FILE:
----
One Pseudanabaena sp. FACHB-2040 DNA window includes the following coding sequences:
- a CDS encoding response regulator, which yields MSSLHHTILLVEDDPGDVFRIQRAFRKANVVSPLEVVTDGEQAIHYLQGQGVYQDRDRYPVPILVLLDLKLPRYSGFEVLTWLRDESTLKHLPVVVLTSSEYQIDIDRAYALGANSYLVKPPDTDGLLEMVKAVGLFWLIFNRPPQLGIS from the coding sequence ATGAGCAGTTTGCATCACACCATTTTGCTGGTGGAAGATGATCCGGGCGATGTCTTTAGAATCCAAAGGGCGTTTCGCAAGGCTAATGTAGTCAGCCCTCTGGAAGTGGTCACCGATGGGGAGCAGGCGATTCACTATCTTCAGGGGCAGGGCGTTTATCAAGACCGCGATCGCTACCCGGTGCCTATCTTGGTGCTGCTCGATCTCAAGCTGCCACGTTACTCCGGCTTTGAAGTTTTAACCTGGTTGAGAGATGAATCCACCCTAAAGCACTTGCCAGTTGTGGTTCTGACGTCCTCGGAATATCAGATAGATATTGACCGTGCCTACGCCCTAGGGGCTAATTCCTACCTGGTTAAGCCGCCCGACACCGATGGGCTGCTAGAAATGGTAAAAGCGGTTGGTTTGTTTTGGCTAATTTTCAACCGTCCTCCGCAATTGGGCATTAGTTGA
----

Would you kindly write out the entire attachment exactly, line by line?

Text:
One Pseudanabaena sp. FACHB-2040 DNA window includes the following coding sequences:
- a CDS encoding response regulator, which yields MSSLHHTILLVEDDPGDVFRIQRAFRKANVVSPLEVVTDGEQAIHYLQGQGVYQDRDRYPVPILVLLDLKLPRYSGFEVLTWLRDESTLKHLPVVVLTSSEYQIDIDRAYALGANSYLVKPPDTDGLLEMVKAVGLFWLIFNRPPQLGIS from the coding sequence ATGAGCAGTTTGCATCACACCATTTTGCTGGTGGAAGATGATCCGGGCGATGTCTTTAGAATCCAAAGGGCGTTTCGCAAGGCTAATGTAGTCAGCCCTCTGGAAGTGGTCACCGATGGGGAGCAGGCGATTCACTATCTTCAGGGGCAGGGCGTTTATCAAGACCGCGATCGCTACCCGGTGCCTATCTTGGTGCTGCTCGATCTCAAGCTGCCACGTTACTCCGGCTTTGAAGTTTTAACCTGGTTGAGAGATGAATCCACCCTAAAGCACTTGCCAGTTGTGGTTCTGACGTCCTCGGAATATCAGATAGATATTGACCGTGCCTACGCCCTAGGGGCTAATTCCTACCTGGTTAAGCCGCCCGACACCGATGGGCTGCTAGAAATGGTAAAAGCGGTTGGTTTGTTTTGGCTAATTTTCAACCGTCCTCCGCAATTGGGCATTAGTTGA